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Mesa Verde National Park

Cortez, United States

Located in the southwestern corner of Colorado, Nationalpark Mesa Verde in Cortez is a breathtaking destination for nature and history enthusiasts. This national park is renowned for its well-preserved archaeological sites that showcase the rich history and culture of the Ancestral Puebloans, who inhabited the area for over 700 years.

The main attraction of Nationalpark Mesa Verde is its impressive cliff dwellings, which are some of the best-preserved examples of Native American architecture in the United States. These intricate dwellings were built into the natural alcoves of the canyon walls, creating a unique and awe-inspiring sight. Visitors can explore these dwellings and learn about the daily life of the Ancestral Puebloans through guided tours and interpretive programs.

Aside from the cliff dwellings, Nationalpark Mesa Verde also boasts a diverse landscape of canyons, mesas, and mountains, making it a paradise for outdoor enthusiasts. The park offers a variety of hiking trails, ranging from easy to challenging, that lead to stunning overlooks and ancient sites. Visitors can also go camping, birdwatching, and stargazing in this tranquil and scenic environment.

In addition to its natural and historical wonders, Nationalpark Mesa Verde is also home to a rich biodiversity. The park is home to over 5,000 archaeological sites and over 70 species of mammals, including black bears, mountain lions, and mule deer. It is also a haven for bird watchers, with over 200 species of birds spotted in the park.

Whether you are interested in history, nature, or simply seeking a peaceful retreat, Nationalpark Mesa Verde in Cortez is a must-visit destination. With its stunning landscapes, ancient ruins, and diverse wildlife, it offers a unique and unforgettable experience for all who visit. So come and immerse yourself in the beauty and wonder of Nationalpark Mesa Verde in Cortez, and discover the rich history and natural treasures of this extraordinary national park.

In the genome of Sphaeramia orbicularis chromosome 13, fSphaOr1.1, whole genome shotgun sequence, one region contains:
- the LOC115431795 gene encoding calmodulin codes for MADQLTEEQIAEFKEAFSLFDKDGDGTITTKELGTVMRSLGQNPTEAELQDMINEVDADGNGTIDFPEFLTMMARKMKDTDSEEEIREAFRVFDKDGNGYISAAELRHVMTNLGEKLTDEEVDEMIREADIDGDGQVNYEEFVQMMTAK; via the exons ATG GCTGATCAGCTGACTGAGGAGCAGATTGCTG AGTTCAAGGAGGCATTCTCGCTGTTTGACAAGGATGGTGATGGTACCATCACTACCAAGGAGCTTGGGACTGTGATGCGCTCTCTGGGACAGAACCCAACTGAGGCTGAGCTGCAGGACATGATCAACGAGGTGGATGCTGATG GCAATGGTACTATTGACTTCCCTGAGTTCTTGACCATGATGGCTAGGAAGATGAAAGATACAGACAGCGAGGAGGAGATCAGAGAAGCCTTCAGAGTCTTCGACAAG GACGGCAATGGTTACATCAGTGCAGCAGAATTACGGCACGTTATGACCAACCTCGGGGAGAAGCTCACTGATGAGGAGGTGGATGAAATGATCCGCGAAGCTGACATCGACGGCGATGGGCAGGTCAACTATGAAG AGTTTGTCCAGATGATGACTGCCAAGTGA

A great concentration of ancestral Pueblo Indian dwellings, built from the 6th to the 12th century, can be found on the Mesa Verde plateau in south-west Colorado at an altitude of more than 2,600 m. Some 4,400 sites have been recorded, including villages built on the Mesa top. There are also imposing cliff dwellings, built of stone and comprising more than 100 rooms.

Mesa Verde National Park is an American national park and UNESCO World Heritage Site located in Montezuma County, Colorado, and the only World Heritage Site in Colorado. The park protects some of the best-preserved Ancestral Puebloan ancestral sites in the United States.

Established by Congress and President Theodore Roosevelt in 1906, the park occupies 52,485 acres (212 km2) near the Four Corners region of the American Southwest. With more than 5,000 sites, including 600 cliff dwellings, it is the largest archaeological preserve in the United States. Mesa Verde (Spanish for "green table", or more specifically "green table mountain") is best known for structures such as Cliff Palace, one of the largest cliff dwellings in North America.

Starting c.‚ÄČ7500 BC Mesa Verde was seasonally inhabited by a group of nomadic Paleo-Indians known as the Foothills Mountain Complex. The variety of projectile points found in the region indicates they were influenced by surrounding areas, including the Great Basin, the San Juan Basin, and the Rio Grande Valley. Later, Archaic people established semi-permanent rock shelters in and around the mesa. By 1000 BC, the Basketmaker culture emerged from the local Archaic population, and by 750 AD the Ancestral Puebloans had developed from the Basketmaker culture.

The Pueblo people survived using a combination of hunting, gathering, and subsistence farming of crops such as corn, beans, and squash (the "Three Sisters"). They built the mesa's first pueblos sometime after 650, and by the end of the 12th century, they began to construct the massive cliff dwellings for which the park is best known. By 1285, following a period of social and environmental instability driven by a series of severe and prolonged droughts, they migrated south to locations in Arizona and New Mexico, including the Rio Chama, the Albuquerque Basin, the Pajarito Plateau, and the foot of the Sangre de Cristo Mountains.